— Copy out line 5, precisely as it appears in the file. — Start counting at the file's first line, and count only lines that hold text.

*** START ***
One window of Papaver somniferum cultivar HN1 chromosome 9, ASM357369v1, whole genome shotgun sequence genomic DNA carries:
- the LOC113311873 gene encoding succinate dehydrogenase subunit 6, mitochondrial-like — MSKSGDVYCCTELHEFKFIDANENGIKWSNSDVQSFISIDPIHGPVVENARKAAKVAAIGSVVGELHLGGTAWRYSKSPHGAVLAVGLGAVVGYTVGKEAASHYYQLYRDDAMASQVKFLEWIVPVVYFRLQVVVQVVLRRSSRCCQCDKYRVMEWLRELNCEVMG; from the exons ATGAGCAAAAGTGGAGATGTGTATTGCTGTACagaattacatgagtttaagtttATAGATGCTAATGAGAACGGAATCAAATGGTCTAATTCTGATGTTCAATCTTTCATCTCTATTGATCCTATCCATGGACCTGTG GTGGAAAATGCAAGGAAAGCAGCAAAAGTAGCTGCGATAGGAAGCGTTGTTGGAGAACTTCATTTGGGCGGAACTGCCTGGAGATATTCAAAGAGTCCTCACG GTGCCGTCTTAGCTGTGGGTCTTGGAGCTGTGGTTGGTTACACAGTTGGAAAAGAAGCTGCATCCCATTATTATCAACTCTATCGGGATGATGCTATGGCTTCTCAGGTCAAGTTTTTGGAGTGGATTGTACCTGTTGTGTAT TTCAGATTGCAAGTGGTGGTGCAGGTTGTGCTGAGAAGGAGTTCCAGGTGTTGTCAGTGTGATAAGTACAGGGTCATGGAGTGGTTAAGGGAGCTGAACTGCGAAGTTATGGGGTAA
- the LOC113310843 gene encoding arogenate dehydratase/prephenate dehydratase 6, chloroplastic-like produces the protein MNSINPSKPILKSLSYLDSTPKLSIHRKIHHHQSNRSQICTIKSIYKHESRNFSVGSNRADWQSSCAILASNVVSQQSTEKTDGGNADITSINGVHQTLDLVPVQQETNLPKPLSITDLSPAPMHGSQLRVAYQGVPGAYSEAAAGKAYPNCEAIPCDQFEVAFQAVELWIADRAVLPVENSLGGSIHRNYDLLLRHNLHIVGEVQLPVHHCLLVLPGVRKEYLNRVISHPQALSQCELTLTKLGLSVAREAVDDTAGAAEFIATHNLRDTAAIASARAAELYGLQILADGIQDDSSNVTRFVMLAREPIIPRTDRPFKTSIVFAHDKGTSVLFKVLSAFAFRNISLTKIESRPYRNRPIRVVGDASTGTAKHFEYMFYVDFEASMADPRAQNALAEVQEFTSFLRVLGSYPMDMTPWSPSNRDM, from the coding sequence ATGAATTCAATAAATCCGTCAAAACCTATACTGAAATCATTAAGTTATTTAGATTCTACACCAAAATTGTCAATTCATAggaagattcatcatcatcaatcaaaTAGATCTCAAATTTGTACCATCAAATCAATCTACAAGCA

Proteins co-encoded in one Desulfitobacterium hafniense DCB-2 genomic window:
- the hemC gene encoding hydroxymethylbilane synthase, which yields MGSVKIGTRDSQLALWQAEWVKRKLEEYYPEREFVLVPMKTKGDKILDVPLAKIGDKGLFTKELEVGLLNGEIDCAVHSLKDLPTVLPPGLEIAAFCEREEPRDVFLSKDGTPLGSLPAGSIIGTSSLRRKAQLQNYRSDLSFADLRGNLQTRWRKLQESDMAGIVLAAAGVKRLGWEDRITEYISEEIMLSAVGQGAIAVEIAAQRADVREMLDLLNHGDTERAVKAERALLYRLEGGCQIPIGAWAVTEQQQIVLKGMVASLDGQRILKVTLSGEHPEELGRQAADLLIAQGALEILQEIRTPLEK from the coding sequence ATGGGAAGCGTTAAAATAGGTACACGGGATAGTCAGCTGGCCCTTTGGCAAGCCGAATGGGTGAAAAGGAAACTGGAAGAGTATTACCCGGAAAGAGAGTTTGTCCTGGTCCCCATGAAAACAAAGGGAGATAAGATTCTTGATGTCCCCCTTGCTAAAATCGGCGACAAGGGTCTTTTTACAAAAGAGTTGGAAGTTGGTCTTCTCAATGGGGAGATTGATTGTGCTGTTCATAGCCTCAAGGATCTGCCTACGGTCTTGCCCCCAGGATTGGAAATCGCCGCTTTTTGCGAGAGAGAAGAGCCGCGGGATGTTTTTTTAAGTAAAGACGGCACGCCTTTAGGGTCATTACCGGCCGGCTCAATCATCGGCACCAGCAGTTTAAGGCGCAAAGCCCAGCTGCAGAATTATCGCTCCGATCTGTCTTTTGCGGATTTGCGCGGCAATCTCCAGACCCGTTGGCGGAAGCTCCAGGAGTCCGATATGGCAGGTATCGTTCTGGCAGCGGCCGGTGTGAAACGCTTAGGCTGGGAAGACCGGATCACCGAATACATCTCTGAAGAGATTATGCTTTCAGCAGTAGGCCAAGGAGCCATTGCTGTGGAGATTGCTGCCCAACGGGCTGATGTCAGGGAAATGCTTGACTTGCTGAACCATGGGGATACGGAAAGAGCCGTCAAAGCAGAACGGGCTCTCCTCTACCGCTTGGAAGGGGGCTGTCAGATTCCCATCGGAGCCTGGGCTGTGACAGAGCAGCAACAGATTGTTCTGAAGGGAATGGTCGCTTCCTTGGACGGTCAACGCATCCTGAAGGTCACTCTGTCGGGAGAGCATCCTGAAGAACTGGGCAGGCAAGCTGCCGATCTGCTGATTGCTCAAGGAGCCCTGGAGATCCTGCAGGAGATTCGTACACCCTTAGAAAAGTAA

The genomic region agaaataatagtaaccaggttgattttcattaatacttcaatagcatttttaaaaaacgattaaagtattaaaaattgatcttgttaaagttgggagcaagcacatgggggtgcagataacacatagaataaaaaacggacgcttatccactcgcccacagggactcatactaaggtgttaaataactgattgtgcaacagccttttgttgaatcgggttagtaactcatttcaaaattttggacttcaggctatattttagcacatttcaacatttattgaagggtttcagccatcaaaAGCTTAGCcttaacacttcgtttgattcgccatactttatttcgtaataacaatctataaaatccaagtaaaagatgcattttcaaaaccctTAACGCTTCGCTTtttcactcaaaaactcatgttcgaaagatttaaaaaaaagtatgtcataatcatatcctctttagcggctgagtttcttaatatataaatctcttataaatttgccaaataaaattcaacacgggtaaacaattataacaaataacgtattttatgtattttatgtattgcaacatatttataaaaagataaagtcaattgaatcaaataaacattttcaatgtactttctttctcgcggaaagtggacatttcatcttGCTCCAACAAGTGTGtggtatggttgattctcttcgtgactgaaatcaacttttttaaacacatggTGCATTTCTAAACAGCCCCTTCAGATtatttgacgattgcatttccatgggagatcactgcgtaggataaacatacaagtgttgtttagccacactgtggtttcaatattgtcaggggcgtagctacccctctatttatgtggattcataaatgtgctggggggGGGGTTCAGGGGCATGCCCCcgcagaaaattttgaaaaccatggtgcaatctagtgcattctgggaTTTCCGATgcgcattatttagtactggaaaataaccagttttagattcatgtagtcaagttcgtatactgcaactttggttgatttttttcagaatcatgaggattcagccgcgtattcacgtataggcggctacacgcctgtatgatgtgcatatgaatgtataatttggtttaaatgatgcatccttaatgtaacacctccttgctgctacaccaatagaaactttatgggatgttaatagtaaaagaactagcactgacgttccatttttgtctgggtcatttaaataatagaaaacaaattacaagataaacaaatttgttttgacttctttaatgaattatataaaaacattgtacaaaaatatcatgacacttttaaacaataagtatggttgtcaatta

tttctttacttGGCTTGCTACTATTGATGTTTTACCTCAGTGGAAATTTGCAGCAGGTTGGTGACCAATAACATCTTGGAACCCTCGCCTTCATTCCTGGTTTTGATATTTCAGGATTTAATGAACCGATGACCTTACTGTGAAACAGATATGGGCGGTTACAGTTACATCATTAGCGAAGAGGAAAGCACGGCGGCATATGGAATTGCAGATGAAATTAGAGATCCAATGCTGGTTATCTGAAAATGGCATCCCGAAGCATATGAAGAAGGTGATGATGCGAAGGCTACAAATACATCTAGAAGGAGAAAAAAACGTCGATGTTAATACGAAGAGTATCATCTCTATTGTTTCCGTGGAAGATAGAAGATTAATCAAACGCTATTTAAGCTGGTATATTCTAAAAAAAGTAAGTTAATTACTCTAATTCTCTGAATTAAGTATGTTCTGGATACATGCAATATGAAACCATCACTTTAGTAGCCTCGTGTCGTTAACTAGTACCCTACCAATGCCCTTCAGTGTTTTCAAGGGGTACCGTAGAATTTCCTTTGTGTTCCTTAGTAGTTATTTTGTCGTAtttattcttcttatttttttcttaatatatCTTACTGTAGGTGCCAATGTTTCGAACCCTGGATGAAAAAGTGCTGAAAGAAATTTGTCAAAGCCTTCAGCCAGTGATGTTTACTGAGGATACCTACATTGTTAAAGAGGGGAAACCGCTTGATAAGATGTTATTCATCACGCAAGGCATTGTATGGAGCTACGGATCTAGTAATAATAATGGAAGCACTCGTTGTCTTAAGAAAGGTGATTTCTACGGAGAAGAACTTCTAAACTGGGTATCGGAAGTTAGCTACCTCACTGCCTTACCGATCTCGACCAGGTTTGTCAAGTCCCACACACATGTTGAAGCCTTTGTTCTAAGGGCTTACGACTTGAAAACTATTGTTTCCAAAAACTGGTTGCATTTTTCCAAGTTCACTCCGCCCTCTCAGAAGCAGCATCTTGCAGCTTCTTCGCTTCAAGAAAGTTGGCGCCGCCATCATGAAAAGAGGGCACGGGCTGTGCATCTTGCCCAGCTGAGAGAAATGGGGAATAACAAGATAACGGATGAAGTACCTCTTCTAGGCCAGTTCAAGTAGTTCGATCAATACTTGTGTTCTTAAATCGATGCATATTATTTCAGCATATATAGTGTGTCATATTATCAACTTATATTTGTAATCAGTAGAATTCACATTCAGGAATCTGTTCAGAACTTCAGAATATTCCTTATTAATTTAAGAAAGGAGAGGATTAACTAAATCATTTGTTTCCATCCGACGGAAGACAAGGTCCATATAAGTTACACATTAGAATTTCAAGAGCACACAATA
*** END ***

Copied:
- the hemC gene encoding hydroxymethylbilane synthase, which yields MGSVKIGTRDSQLALWQAEWVKRKLEEYYPEREFVLVPMKTKGDKILDVPLAKIGDKGLFTKELEVGLLNGEIDCAVHSLKDLPTVLPPGLEIAAFCEREEPRDVFLSKDGTPLGSLPAGSIIGTSSLRRKAQLQNYRSDLSFADLRGNLQTRWRKLQESDMAGIVLAAAGVKRLGWEDRITEYISEEIMLSAVGQGAIAVEIAAQRADVREMLDLLNHGDTERAVKAERALLYRLEGGCQIPIGAWAVTEQQQIVLKGMVASLDGQRILKVTLSGEHPEELGRQAADLLIAQGALEILQEIRTPLEK from the coding sequence ATGGGAAGCGTTAAAATAGGTACACGGGATAGTCAGCTGGCCCTTTGGCAAGCCGAATGGGTGAAAAGGAAACTGGAAGAGTATTACCCGGAAAGAGAGTTTGTCCTGGTCCCCATGAAAACAAAGGGAGATAAGATTCTTGATGTCCCCCTTGCTAAAATCGGCGACAAGGGTCTTTTTACAAAAGAGTTGGAAGTTGGTCTTCTCAATGGGGAGATTGATTGTGCTGTTCATAGCCTCAAGGATCTGCCTACGGTCTTGCCCCCAGGATTGGAAATCGCCGCTTTTTGCGAGAGAGAAGAGCCGCGGGATGTTTTTTTAAGTAAAGACGGCACGCCTTTAGGGTCATTACCGGCCGGCTCAATCATCGGCACCAGCAGTTTAAGGCGCAAAGCCCAGCTGCAGAATTATCGCTCCGATCTGTCTTTTGCGGATTTGCGCGGCAATCTCCAGACCCGTTGGCGGAAGCTCCAGGAGTCCGATATGGCAGGTATCGTTCTGGCAGCGGCCGGTGTGAAACGCTTAGGCTGGGAAGACCGGATCACCGAATACATCTCTGAAGAGATTATGCTTTCAGCAGTAGGCCAAGGAGCCATTGCTGTGGAGATTGCTGCCCAACGGGCTGATGTCAGGGAAATGCTTGACTTGCTGAACCATGGGGATACGGAAAGAGCCGTCAAAGCAGAACGGGCTCTCCTCTACCGCTTGGAAGGGGGCTGTCAGATTCCCATCGGAGCCTGGGCTGTGACAGAGCAGCAACAGATTGTTCTGAAGGGAATGGTCGCTTCCTTGGACGGTCAACGCATCCTGAAGGTCACTCTGTCGGGAGAGCATCCTGAAGAACTGGGCAGGCAAGCTGCCGATCTGCTGATTGCTCAAGGAGCCCTGGAGATCCTGCAGGAGATTCGTACACCCTTAGAAAAGTAA